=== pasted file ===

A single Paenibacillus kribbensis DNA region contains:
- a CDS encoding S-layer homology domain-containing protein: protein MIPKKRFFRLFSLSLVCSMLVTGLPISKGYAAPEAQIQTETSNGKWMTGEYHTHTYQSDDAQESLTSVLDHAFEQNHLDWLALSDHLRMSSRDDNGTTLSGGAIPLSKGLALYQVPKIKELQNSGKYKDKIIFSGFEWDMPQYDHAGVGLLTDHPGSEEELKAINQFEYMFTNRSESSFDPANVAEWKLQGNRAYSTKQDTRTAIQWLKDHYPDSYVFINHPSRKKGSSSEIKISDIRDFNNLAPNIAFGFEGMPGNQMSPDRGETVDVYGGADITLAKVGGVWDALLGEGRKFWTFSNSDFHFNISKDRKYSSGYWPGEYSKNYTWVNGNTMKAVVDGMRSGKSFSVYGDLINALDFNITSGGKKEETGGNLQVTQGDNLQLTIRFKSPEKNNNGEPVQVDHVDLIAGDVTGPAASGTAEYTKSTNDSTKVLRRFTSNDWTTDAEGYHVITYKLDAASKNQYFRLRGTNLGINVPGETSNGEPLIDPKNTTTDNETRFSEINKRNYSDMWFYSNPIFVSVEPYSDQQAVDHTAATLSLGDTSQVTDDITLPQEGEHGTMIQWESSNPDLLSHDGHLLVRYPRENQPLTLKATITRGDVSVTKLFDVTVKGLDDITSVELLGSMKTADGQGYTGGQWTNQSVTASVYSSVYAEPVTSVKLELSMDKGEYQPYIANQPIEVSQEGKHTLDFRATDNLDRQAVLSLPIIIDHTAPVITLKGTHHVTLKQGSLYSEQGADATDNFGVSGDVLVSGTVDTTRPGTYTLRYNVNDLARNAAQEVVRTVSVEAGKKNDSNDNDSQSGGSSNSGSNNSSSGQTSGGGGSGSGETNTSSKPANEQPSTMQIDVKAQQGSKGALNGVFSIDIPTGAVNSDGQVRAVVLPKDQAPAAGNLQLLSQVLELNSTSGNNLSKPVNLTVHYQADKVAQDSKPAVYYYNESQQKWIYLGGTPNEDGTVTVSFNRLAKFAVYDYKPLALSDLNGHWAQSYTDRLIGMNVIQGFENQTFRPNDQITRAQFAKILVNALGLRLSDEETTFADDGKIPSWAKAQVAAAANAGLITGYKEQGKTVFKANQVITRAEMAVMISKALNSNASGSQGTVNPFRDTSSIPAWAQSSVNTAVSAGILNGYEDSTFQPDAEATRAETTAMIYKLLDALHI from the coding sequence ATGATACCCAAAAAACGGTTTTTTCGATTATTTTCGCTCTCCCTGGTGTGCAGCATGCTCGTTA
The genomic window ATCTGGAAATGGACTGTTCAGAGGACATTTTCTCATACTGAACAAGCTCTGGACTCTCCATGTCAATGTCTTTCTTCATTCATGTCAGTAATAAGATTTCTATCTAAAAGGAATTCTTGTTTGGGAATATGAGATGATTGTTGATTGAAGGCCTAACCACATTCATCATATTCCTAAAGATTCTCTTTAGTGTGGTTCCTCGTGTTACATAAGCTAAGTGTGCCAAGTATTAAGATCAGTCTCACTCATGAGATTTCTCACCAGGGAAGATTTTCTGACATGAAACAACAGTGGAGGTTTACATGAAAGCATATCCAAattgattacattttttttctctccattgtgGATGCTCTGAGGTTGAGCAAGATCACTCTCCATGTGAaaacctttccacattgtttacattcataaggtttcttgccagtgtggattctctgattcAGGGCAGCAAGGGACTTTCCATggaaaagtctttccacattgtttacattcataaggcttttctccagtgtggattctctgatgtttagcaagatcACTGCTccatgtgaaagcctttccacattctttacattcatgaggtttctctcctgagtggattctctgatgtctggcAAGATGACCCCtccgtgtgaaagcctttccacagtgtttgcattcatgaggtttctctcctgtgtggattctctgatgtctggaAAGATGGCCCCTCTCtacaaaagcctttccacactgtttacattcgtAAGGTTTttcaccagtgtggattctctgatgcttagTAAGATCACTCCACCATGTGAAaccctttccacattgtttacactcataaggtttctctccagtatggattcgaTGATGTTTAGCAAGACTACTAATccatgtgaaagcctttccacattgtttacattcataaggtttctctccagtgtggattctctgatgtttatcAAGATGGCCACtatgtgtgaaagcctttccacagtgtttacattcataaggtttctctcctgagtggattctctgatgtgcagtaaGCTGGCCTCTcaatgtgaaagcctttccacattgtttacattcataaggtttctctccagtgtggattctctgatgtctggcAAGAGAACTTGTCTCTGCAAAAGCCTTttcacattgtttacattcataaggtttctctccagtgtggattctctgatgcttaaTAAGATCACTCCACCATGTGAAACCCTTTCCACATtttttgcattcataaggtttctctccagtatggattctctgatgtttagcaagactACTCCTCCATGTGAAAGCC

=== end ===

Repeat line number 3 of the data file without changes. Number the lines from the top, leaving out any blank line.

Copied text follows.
The genomic window ATCTGGAAATGGACTGTTCAGAGGACATTTTCTCATACTGAACAAGCTCTGGACTCTCCATGTCAATGTCTTTCTTCATTCATGTCAGTAATAAGATTTCTATCTAAAAGGAATTCTTGTTTGGGAATATGAGATGATTGTTGATTGAAGGCCTAACCACATTCATCATATTCCTAAAGATTCTCTTTAGTGTGGTTCCTCGTGTTACATAAGCTAAGTGTGCCAAGTATTAAGATCAGTCTCACTCATGAGATTTCTCACCAGGGAAGATTTTCTGACATGAAACAACAGTGGAGGTTTACATGAAAGCATATCCAAattgattacattttttttctctccattgtgGATGCTCTGAGGTTGAGCAAGATCACTCTCCATGTGAaaacctttccacattgtttacattcataaggtttcttgccagtgtggattctctgattcAGGGCAGCAAGGGACTTTCCATggaaaagtctttccacattgtttacattcataaggcttttctccagtgtggattctctgatgtttagcaagatcACTGCTccatgtgaaagcctttccacattctttacattcatgaggtttctctcctgagtggattctctgatgtctggcAAGATGACCCCtccgtgtgaaagcctttccacagtgtttgcattcatgaggtttctctcctgtgtggattctctgatgtctggaAAGATGGCCCCTCTCtacaaaagcctttccacactgtttacattcgtAAGGTTTttcaccagtgtggattctctgatgcttagTAAGATCACTCCACCATGTGAAaccctttccacattgtttacactcataaggtttctctccagtatggattcgaTGATGTTTAGCAAGACTACTAATccatgtgaaagcctttccacattgtttacattcataaggtttctctccagtgtggattctctgatgtttatcAAGATGGCCACtatgtgtgaaagcctttccacagtgtttacattcataaggtttctctcctgagtggattctctgatgtgcagtaaGCTGGCCTCTcaatgtgaaagcctttccacattgtttacattcataaggtttctctccagtgtggattctctgatgtctggcAAGAGAACTTGTCTCTGCAAAAGCCTTttcacattgtttacattcataaggtttctctccagtgtggattctctgatgcttaaTAAGATCACTCCACCATGTGAAACCCTTTCCACATtttttgcattcataaggtttctctccagtatggattctctgatgtttagcaagactACTCCTCCATGTGAAAGCC